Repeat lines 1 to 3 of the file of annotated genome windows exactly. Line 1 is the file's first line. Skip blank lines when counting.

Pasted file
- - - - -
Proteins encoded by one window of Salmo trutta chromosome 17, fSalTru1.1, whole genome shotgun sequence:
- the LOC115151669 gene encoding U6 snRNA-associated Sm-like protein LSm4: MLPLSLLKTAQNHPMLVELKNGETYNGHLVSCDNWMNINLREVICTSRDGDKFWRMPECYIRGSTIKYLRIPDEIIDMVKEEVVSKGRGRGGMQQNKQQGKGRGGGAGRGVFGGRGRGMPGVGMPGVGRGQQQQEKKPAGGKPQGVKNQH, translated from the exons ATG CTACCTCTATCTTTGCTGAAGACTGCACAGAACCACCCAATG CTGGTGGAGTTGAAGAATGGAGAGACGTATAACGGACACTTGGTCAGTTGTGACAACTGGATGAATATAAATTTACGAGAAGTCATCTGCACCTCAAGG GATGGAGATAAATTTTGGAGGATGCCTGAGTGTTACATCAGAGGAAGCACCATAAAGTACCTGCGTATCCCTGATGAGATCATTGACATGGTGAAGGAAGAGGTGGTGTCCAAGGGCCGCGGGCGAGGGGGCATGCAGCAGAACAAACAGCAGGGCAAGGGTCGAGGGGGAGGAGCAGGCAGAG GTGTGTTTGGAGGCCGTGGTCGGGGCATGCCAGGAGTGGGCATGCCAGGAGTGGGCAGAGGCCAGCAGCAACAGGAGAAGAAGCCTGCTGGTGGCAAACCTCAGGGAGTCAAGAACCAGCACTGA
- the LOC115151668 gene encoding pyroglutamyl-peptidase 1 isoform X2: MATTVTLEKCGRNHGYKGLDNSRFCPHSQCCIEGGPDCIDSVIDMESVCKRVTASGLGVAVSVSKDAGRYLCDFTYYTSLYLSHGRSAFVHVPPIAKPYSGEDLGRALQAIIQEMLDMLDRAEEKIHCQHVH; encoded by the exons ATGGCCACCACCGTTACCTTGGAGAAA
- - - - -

Proteins encoded by one window of Salmo trutta chromosome 17, fSalTru1.1, whole genome shotgun sequence:
- the LOC115151669 gene encoding U6 snRNA-associated Sm-like protein LSm4: MLPLSLLKTAQNHPMLVELKNGETYNGHLVSCDNWMNINLREVICTSRDGDKFWRMPECYIRGSTIKYLRIPDEIIDMVKEEVVSKGRGRGGMQQNKQQGKGRGGGAGRGVFGGRGRGMPGVGMPGVGRGQQQQEKKPAGGKPQGVKNQH, translated from the exons ATG CTACCTCTATCTTTGCTGAAGACTGCACAGAACCACCCAATG CTGGTGGAGTTGAAGAATGGAGAGACGTATAACGGACACTTGGTCAGTTGTGACAACTGGATGAATATAAATTTACGAGAAGTCATCTGCACCTCAAGG GATGGAGATAAATTTTGGAGGATGCCTGAGTGTTACATCAGAGGAAGCACCATAAAGTACCTGCGTATCCCTGATGAGATCATTGACATGGTGAAGGAAGAGGTGGTGTCCAAGGGCCGCGGGCGAGGGGGCATGCAGCAGAACAAACAGCAGGGCAAGGGTCGAGGGGGAGGAGCAGGCAGAG GTGTGTTTGGAGGCCGTGGTCGGGGCATGCCAGGAGTGGGCATGCCAGGAGTGGGCAGAGGCCAGCAGCAACAGGAGAAGAAGCCTGCTGGTGGCAAACCTCAGGGAGTCAAGAACCAGCACTGA
- the LOC115151668 gene encoding pyroglutamyl-peptidase 1 isoform X2: MATTVTLEKCGRNHGYKGLDNSRFCPHSQCCIEGGPDCIDSVIDMESVCKRVTASGLGVAVSVSKDAGRYLCDFTYYTSLYLSHGRSAFVHVPPIAKPYSGEDLGRALQAIIQEMLDMLDRAEEKIHCQHVH; encoded by the exons ATGGCCACCACCGTTACCTTGGAGAAA